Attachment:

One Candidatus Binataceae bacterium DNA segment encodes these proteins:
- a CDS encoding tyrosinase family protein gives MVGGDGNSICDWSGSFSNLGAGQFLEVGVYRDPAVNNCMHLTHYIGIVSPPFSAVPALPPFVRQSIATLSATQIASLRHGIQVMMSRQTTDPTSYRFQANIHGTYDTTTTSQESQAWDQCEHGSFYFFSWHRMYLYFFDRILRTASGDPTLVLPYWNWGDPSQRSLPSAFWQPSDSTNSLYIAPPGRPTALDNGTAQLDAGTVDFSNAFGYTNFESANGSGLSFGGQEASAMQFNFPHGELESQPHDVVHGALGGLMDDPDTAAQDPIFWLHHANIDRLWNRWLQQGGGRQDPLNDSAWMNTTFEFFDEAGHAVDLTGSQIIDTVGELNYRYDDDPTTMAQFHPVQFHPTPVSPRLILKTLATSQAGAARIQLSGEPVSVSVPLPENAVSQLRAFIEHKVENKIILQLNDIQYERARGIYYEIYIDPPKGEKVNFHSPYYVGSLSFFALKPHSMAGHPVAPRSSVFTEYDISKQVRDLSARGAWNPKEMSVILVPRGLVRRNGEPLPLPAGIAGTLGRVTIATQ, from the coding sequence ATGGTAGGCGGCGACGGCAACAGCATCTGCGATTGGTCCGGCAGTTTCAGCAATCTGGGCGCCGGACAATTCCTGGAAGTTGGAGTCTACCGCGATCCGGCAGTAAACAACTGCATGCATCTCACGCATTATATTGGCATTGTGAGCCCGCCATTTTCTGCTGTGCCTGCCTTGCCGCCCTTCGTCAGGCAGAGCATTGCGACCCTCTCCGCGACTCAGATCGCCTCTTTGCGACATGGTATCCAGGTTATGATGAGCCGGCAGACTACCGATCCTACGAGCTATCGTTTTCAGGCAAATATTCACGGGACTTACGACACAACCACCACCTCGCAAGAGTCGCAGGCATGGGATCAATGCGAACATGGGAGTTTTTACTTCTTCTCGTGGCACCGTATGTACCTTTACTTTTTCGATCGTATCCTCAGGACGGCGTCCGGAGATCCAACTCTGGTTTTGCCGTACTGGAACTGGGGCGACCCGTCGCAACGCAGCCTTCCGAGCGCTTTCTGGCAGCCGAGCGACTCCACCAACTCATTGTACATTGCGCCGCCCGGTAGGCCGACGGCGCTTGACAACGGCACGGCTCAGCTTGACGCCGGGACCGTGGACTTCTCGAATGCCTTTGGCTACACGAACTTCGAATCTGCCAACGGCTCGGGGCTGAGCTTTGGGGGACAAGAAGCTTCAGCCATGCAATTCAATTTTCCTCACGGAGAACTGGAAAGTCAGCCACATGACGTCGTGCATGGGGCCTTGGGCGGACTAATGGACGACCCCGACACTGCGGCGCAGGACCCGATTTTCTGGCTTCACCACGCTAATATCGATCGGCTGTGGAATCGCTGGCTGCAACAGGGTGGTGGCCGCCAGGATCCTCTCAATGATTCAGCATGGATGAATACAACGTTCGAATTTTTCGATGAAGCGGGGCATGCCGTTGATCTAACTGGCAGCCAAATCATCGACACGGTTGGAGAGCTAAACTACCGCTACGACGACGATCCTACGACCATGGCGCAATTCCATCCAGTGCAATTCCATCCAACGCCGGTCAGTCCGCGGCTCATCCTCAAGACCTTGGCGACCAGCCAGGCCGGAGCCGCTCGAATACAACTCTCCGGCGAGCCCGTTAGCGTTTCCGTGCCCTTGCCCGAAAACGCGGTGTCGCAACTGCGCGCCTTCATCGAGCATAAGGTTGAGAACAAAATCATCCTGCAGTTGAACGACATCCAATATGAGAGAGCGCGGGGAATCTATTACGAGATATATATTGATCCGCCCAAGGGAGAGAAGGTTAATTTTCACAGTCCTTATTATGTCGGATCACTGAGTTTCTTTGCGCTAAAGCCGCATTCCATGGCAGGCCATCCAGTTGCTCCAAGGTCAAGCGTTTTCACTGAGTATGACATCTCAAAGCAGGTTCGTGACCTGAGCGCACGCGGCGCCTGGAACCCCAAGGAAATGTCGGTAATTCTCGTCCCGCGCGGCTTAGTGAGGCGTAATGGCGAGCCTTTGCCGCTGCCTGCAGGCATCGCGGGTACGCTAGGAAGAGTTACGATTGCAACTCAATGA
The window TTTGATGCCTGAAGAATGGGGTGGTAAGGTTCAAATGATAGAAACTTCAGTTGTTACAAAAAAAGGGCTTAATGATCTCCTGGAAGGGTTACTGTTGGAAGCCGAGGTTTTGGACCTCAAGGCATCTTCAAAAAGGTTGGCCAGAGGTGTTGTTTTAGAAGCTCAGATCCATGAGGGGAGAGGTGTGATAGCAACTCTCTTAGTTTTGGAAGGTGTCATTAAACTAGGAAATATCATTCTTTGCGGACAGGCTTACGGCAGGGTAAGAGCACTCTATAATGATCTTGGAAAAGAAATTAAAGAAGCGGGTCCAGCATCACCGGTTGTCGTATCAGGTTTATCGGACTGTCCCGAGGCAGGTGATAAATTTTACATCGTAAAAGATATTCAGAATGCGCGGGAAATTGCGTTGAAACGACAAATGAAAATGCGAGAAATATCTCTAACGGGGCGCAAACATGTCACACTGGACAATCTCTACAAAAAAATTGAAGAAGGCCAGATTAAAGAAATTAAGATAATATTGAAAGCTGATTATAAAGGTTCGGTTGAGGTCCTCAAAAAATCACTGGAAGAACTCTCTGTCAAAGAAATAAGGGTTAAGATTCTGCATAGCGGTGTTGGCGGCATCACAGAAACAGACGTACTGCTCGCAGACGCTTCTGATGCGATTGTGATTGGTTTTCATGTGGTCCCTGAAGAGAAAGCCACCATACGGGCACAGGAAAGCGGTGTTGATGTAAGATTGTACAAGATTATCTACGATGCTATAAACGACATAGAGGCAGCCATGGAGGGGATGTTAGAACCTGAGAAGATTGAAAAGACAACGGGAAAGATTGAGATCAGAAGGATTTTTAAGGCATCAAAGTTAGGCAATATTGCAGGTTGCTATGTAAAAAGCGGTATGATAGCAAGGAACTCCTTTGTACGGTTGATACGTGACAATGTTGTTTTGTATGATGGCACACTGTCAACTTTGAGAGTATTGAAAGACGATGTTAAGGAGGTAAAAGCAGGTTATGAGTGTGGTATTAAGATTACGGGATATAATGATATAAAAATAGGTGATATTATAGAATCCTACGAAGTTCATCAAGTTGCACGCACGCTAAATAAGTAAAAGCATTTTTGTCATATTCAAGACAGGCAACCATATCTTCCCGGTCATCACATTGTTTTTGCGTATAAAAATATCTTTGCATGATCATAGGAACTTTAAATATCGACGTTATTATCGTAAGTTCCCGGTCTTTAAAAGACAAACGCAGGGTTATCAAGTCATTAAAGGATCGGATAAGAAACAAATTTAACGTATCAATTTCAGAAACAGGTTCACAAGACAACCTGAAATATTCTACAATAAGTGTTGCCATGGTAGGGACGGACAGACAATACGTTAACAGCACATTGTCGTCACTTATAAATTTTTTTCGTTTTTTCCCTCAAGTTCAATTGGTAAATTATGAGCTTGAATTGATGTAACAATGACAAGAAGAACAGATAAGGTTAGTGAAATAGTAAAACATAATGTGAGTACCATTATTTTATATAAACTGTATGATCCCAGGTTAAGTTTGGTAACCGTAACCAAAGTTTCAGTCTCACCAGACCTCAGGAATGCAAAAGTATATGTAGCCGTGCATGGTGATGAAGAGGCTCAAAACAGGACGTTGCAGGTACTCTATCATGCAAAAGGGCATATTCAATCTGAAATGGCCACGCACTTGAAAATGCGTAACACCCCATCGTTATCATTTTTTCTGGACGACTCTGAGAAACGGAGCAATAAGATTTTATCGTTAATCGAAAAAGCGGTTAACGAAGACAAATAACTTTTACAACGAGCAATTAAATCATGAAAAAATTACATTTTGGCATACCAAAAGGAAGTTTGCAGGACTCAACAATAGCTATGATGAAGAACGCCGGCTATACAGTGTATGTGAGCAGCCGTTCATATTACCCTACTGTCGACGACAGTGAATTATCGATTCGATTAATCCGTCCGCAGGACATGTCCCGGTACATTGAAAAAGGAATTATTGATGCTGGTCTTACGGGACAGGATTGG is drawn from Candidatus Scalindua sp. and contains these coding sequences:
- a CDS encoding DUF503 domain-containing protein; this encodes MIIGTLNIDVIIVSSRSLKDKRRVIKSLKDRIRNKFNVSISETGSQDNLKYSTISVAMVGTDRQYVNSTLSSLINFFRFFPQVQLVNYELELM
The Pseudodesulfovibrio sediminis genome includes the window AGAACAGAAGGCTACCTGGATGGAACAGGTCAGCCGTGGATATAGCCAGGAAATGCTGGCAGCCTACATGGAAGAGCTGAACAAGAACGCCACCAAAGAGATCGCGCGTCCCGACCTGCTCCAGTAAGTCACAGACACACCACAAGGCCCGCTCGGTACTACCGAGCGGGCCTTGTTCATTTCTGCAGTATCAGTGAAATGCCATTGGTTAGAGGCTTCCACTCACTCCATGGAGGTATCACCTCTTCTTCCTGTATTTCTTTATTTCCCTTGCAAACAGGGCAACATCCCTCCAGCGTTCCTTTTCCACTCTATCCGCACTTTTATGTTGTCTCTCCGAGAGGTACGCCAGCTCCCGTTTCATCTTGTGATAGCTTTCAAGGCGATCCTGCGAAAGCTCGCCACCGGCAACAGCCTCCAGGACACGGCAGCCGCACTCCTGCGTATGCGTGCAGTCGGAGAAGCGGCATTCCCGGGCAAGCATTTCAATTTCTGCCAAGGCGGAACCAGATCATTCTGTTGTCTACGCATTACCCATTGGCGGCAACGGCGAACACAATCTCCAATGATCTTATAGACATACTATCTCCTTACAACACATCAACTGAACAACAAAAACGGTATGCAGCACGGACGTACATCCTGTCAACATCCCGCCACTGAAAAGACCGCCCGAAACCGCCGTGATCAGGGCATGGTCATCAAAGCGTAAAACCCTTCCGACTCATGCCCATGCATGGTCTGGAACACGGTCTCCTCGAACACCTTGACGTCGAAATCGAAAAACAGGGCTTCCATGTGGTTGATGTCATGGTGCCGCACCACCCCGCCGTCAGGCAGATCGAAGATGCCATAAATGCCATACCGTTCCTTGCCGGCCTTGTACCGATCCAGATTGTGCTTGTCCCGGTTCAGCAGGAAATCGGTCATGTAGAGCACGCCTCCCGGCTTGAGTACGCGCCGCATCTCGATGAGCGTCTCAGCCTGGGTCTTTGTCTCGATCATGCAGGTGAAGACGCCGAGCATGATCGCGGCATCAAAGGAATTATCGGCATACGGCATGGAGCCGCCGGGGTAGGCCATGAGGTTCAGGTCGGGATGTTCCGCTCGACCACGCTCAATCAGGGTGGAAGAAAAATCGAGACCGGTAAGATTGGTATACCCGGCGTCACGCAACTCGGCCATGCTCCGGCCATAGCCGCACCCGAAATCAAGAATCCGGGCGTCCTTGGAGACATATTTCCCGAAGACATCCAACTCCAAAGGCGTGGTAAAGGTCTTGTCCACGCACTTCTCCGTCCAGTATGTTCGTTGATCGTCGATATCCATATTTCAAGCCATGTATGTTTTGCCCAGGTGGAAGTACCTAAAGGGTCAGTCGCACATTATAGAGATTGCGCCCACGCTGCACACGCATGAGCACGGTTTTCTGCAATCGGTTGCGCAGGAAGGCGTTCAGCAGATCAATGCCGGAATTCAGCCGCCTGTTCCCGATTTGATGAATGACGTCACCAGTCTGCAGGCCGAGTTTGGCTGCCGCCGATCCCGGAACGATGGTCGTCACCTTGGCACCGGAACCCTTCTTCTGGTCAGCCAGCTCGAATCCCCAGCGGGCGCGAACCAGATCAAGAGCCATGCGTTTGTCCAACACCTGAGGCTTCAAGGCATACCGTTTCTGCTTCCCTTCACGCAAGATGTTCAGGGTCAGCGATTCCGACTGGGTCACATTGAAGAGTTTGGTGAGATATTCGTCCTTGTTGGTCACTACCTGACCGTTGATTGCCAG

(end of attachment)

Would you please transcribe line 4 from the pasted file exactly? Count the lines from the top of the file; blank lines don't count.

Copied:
- a CDS encoding DUF503 domain-containing protein; this encodes MIIGTLNIDVIIVSSRSLKDKRRVIKSLKDRIRNKFNVSISETGSQDNLKYSTISVAMVGTDRQYVNSTLSSLINFFRFFPQVQLVNYELELM